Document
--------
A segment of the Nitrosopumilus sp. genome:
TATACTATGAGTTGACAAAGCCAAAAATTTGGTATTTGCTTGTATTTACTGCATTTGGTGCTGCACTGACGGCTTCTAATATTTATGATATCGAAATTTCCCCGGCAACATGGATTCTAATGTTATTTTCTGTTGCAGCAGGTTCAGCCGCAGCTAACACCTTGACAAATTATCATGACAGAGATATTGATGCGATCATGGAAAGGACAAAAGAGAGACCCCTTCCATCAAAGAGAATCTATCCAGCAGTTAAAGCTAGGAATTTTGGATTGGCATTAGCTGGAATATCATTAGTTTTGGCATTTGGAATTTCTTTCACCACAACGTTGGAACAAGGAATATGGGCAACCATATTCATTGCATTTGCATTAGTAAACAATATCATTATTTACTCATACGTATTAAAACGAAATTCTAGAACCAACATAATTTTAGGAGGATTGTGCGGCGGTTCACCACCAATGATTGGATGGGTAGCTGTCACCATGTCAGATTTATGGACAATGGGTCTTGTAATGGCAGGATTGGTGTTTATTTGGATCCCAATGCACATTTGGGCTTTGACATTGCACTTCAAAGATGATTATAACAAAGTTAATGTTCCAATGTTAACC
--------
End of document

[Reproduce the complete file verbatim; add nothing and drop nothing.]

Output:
A segment of the Nitrosopumilus sp. genome:
TATACTATGAGTTGACAAAGCCAAAAATTTGGTATTTGCTTGTATTTACTGCATTTGGTGCTGCACTGACGGCTTCTAATATTTATGATATCGAAATTTCCCCGGCAACATGGATTCTAATGTTATTTTCTGTTGCAGCAGGTTCAGCCGCAGCTAACACCTTGACAAATTATCATGACAGAGATATTGATGCGATCATGGAAAGGACAAAAGAGAGACCCCTTCCATCAAAGAGAATCTATCCAGCAGTTAAAGCTAGGAATTTTGGATTGGCATTAGCTGGAATATCATTAGTTTTGGCATTTGGAATTTCTTTCACCACAACGTTGGAACAAGGAATATGGGCAACCATATTCATTGCATTTGCATTAGTAAACAATATCATTATTTACTCATACGTATTAAAACGAAATTCTAGAACCAACATAATTTTAGGAGGATTGTGCGGCGGTTCACCACCAATGATTGGATGGGTAGCTGTCACCATGTCAGATTTATGGACAATGGGTCTTGTAATGGCAGGATTGGTGTTTATTTGGATCCCAATGCACATTTGGGCTTTGACATTGCACTTCAAAGATGATTATAACAAAGTTAATGTTCCAATGTTAACC